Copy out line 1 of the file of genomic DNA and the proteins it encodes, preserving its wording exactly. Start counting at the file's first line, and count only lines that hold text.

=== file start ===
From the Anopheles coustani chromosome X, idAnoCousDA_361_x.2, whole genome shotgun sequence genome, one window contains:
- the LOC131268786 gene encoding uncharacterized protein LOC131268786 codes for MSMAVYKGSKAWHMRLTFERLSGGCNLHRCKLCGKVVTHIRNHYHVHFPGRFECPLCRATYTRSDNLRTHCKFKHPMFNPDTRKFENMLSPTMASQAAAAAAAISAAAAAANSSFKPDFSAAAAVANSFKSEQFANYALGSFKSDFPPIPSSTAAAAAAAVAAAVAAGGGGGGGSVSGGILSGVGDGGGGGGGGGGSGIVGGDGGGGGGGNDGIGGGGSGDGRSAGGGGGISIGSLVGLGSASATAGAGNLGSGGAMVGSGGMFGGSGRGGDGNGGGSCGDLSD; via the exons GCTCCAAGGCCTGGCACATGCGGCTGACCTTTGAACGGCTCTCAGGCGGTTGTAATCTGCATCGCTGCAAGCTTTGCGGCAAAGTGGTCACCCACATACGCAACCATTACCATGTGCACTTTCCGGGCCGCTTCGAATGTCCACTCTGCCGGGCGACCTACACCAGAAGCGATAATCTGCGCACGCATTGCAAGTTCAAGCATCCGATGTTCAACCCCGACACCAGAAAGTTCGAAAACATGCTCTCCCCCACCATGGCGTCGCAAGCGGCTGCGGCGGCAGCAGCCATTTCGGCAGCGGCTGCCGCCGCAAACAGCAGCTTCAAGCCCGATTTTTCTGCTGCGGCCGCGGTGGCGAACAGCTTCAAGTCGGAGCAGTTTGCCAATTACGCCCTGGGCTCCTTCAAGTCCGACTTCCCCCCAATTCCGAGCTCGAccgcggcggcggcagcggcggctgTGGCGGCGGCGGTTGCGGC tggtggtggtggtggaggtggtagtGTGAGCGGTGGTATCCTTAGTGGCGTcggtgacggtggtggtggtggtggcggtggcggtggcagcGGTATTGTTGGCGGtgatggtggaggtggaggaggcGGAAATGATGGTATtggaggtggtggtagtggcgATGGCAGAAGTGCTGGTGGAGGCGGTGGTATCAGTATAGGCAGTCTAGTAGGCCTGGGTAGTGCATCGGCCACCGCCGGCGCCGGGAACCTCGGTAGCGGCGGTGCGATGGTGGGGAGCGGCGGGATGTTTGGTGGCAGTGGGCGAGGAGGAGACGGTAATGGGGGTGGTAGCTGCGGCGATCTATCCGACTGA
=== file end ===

From the Anopheles coustani chromosome X, idAnoCousDA_361_x.2, whole genome shotgun sequence genome, one window contains: